The Dow lost 395 points yesterday as tech stocks dragged down the major indexes. A star system in our galaxy is primed for an intense explosion that could wipe out the ozone layer in our atmosphere (though the system is eight thousand light years away from us).
Here’s the good news: we’re not living in AD 536, which one Harvard historian considers the worst year in human history. The reason: a cataclysmic volcanic eruption in Iceland spewed ash across the Northern Hemisphere, blanketing the land in a mysterious fog for eighteen months.
Temperatures fell; crops failed; people starved. Bubonic plague followed, wiping out one-third to one-half of the population of the eastern Roman Empire and hastening its collapse.
How does this dismal story relate to Thanksgiving?
“Give thanks in all circumstances”
I’ve been contemplating a challenging sentence in Scripture: “Give thanks in all circumstances; for this is the will of God in Christ Jesus for you” (1 Thessalonians 5:18).
“Give thanks” translates eucharisteite, from which we get “eucharist.” The Greek verb is a present tense imperative second person plural and thus can be literally translated, “Each and every one of you is commanded continually to express gratitude without ceasing.”
“In all circumstances” translates panti, meaning “in each and every place and time.” The Greek adjective admits no exceptions or qualifications. Such gratitude is God’s will “for you,” referring to each and every believer.
Why does our Lord command every Christian to express thanks in every circumstance of life? Does this imperative mean that God’s self-esteem is so low that he needs our constant affirmations of gratitude? Or could it be that this command is for our sake rather than his?
An attitude of gratitude in hard times
The latter is obviously the case. Why, then, does our Father want his children to live in a continuing state of thanksgiving?
The answer is not that every circumstance is inherently deserving of thanks. Jesus sweated drops of blood in Gethsemane and cried out in agony on the cross. Paul pled with the Lord to remove his “thorn in the flesh” (2 Corinthians 12:8) and had “great sorrow and unceasing anguish” for his fellow Israelites who rejected their Messiah (Romans 9:2).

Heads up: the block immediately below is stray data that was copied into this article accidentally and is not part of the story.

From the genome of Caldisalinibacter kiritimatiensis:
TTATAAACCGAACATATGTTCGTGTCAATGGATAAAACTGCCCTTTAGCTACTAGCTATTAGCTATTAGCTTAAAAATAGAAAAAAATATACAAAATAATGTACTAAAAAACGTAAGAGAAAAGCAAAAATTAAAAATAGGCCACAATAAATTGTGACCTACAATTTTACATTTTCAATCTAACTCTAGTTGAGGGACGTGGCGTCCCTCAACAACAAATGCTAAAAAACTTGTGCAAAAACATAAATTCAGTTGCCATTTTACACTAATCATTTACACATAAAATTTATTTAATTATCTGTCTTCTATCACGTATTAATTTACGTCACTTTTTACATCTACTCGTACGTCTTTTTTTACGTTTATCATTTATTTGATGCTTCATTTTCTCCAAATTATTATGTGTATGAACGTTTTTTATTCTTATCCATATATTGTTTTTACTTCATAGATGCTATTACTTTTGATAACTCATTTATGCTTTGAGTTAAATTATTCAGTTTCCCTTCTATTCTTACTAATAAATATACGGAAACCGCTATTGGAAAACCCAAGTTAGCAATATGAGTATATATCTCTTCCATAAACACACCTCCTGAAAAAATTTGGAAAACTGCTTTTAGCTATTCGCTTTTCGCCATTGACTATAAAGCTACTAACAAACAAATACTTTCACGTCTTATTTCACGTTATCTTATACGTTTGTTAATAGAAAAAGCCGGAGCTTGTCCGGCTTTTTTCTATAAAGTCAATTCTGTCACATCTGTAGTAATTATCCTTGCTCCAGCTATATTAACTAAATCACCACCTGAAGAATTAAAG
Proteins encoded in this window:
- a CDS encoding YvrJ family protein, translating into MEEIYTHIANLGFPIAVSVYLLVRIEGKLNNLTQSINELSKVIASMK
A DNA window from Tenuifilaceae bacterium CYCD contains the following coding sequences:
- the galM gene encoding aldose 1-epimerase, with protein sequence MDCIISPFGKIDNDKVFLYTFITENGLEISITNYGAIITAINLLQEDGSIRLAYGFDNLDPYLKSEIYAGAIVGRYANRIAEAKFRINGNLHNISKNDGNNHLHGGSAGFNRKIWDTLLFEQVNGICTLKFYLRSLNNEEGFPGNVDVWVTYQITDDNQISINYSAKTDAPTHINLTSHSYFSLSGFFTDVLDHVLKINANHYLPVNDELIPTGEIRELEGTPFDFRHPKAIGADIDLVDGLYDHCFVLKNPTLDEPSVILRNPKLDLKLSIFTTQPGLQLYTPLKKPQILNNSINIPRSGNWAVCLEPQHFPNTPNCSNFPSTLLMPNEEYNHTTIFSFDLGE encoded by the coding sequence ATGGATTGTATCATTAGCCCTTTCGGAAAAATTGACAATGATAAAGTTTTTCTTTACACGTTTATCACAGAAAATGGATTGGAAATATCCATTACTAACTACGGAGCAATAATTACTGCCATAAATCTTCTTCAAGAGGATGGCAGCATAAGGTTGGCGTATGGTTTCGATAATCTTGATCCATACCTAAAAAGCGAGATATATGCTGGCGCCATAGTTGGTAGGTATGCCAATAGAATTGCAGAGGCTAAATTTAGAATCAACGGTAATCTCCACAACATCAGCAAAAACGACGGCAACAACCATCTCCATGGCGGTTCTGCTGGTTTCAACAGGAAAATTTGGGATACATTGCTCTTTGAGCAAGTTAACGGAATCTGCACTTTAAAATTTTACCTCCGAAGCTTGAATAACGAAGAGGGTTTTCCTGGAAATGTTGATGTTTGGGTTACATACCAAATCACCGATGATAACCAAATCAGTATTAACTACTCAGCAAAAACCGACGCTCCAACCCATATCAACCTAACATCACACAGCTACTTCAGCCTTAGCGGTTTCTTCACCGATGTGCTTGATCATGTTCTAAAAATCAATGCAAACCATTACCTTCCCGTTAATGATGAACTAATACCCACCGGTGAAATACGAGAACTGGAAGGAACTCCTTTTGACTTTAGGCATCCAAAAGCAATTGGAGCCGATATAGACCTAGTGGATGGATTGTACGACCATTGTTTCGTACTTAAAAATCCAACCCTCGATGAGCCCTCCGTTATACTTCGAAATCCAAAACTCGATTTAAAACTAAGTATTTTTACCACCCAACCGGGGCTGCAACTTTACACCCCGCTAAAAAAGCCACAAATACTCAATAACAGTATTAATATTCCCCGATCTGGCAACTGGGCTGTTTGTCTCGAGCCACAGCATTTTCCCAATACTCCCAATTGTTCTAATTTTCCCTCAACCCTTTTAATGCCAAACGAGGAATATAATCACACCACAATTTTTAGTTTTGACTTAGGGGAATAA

Remember the sufferings of Job, the persecution faced by God’s prophets, and the martyrdoms of early Christians.
God’s word calls us to give thanks in all circumstances, not for all circumstances. But why is such an attitude of gratitude best for us even in hard times?
One reason is that giving thanks in all circumstances reinforces our status as creatures rather than the Creator, a life-giving lesson our souls constantly need to remember.
Our debt and our gratitude
Think about the last time you were genuinely grateful to someone. Did you deserve what he or she did for you? Or was your gratitude motivated by your need and their grace?
If my car breaks down on my way to the office this morning, I will have to call a mechanic to tow the vehicle or repair it. If the mechanic fixes it, I will pay him (or her) and express my thanks. But my thanksgiving will be somewhat cursory since the mechanic will do what mechanics do for a living.
But if a fellow driver stops on the side of the road and repairs my car, my depth of gratitude will be far greater. We express genuine thanksgiving when we receive grace (getting what we don’t deserve) and mercy (not getting what we do deserve). The greater our debt, the greater our gratitude.
Will you be deceived or grateful?
Here’s why our Father wants us to live in recognition of our need for his grace: he wants to give us his best and use us for his glory, but he can give only what we will receive and lead only if we will follow.
In today’s First15, Craig Denison comments on Matthew 5:3, “Blessed are the poor in spirit, for theirs is the kingdom of heaven.” He notes: “To be poor in spirit is to accomplish far more than you ever could in your own strength. . . . It positions you to receive the grace of God whereby your works are of an eternal nature and filled with the anointing and power of your loving, near, heavenly Father.”
As a result, we can expect Satan to tempt us to be our own god (Genesis 3:5). He is especially opposed to thanksgiving because he knows that gratitude is the antidote for pride.
So, our Father wants us to recognize our need for his grace and to respond with an attitude of gratitude that enables him to empower and use us. Our enemy wants us to reject our status as creatures and thus forfeit the blessings God gives to the humble.
The choice is ours.
James warned us: “Do not be deceived, my beloved brothers. Every good gift and every perfect gift is from above, coming down from the Father of lights” (James 1:16-17).
Will you be deceived today, or will you be grateful?